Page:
In the House, a budget is passed that contains spending levels below the $1.047 trillion cap agreed in last summer’s Budget Control Act. The Republicans are heavily scored by Progressives for violating the BCA’s agreement to cap spending by actually spending less than that cap.
In the Senate, a bill to increase spending on the Post Office is proposed. If passed, this spending bill will increase the Federal deficit by $34 billion because it does not offer spending reductions elsewhere—thereby exceeding the $1.047 trillion cap.
Senator Jeff Sessions (R, AL), the Ranking Republican on the Senate Budget Committee (you remember that bunch—the Progressive dominated committee that’s been so well disciplined that it has produced zero budgets in the last three years, including a half-hearted effort of just a week ago that Senate Majority Leader Harry Reid (D, UT) ordered scotched before it was born), has announced that he’ll raise a number of points of order to block this bill of ill discipline. (As an aside, it’ll take separate 60-vote majorities, under Senate rules, to kill each of the points of order.) Sessions made a statement on the floor of the Senate Monday explaining his action; it can be found here. Following is an excerpt.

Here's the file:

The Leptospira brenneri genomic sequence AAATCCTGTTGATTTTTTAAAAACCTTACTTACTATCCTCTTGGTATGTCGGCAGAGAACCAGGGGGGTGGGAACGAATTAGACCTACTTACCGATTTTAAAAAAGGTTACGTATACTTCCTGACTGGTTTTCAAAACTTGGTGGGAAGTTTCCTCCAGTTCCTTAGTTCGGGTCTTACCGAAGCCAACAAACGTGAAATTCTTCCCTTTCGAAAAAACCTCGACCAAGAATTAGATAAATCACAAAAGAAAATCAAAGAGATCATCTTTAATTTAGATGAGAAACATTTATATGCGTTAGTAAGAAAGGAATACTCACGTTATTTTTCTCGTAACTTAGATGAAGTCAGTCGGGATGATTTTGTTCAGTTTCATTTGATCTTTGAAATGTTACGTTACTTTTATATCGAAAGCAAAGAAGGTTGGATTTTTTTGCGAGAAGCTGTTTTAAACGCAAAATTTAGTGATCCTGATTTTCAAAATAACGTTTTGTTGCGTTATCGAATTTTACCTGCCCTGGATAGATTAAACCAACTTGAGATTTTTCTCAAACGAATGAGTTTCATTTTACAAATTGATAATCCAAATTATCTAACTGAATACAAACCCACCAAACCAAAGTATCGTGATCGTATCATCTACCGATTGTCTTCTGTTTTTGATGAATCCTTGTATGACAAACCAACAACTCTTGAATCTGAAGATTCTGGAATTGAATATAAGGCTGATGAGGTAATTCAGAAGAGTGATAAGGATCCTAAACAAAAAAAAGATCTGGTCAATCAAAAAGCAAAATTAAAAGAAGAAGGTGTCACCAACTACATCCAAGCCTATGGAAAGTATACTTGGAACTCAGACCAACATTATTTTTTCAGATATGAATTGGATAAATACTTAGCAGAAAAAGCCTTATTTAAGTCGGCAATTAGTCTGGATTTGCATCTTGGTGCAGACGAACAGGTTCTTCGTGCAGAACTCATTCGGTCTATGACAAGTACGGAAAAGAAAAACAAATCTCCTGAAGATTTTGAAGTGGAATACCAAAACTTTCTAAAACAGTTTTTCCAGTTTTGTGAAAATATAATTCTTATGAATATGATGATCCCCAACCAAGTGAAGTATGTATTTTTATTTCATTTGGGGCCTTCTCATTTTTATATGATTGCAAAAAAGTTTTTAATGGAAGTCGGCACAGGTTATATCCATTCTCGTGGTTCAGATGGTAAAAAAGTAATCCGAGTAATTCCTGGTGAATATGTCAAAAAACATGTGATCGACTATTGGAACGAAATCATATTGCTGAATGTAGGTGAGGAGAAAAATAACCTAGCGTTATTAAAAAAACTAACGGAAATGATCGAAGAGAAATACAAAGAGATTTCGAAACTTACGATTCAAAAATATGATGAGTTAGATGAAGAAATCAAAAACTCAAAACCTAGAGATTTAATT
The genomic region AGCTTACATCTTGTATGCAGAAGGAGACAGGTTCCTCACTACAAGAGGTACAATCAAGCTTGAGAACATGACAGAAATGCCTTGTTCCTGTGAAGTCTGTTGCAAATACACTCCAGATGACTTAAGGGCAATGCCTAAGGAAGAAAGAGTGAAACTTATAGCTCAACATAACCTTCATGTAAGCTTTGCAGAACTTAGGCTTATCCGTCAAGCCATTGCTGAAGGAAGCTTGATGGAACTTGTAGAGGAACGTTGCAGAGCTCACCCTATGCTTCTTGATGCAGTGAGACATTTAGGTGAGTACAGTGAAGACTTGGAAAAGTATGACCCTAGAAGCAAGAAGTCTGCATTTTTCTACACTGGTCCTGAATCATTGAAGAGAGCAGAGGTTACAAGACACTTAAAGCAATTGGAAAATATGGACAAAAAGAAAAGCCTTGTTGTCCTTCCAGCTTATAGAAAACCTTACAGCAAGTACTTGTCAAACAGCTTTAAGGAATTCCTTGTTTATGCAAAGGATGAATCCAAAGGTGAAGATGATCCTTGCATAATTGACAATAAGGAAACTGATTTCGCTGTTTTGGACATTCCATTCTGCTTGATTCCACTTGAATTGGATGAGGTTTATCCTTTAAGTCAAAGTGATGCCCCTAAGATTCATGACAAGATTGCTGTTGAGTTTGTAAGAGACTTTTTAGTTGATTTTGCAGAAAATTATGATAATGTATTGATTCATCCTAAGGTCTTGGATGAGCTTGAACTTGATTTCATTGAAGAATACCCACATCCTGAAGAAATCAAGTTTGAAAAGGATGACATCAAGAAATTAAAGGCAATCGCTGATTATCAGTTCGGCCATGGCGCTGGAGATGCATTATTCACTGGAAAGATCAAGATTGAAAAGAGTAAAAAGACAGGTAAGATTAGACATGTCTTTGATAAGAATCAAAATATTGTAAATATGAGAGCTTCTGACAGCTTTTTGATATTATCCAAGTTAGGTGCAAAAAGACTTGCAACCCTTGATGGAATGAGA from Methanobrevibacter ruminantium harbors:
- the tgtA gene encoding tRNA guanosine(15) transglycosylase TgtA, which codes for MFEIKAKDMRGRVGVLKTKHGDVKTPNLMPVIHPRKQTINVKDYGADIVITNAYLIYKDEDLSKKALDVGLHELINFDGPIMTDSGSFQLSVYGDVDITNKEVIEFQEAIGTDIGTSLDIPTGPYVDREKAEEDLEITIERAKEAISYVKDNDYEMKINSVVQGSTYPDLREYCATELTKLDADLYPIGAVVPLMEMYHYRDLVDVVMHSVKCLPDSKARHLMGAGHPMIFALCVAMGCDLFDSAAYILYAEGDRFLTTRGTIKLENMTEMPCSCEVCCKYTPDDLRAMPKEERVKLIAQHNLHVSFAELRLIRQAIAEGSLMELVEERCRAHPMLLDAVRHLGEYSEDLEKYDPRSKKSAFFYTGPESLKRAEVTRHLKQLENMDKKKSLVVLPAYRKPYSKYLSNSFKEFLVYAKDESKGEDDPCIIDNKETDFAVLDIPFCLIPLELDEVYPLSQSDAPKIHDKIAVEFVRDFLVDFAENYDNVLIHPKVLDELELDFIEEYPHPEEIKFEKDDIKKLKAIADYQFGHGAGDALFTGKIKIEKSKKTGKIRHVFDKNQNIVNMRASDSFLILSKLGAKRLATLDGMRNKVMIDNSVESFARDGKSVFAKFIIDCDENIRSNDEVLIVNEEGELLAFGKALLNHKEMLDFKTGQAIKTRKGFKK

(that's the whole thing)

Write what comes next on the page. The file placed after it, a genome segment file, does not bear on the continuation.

Under Senate rules, no committee can bring a bill to the floor that spends even one penny more than is already going to be spent under current law, or increases the deficit more than it will increase under current law.
In other words, the spending and debt under the postal bill violates the debt limit agreement reached just last summer.
This is particularly odd since the President and the Senate Majority Leader have accused the House members, the Republican House, of breaking the budget agreement by trying to save a little more money than the Budget Control Act said that they should save. This argument is not sound, of course, but that bill established basic spending caps, basic limits—the maximum amount that could be spent on discretionary accounts. Not one word in that law prevents us, or any member of Congress, from doing the duty to try to save more money. Not one word in that law requires Congress to max out and spend up to that cap, to that limit. So this is not a matter of interpretation; caps are the maximum, not the minimum, you can spend.
Can we really afford any more Progressive budget discipline?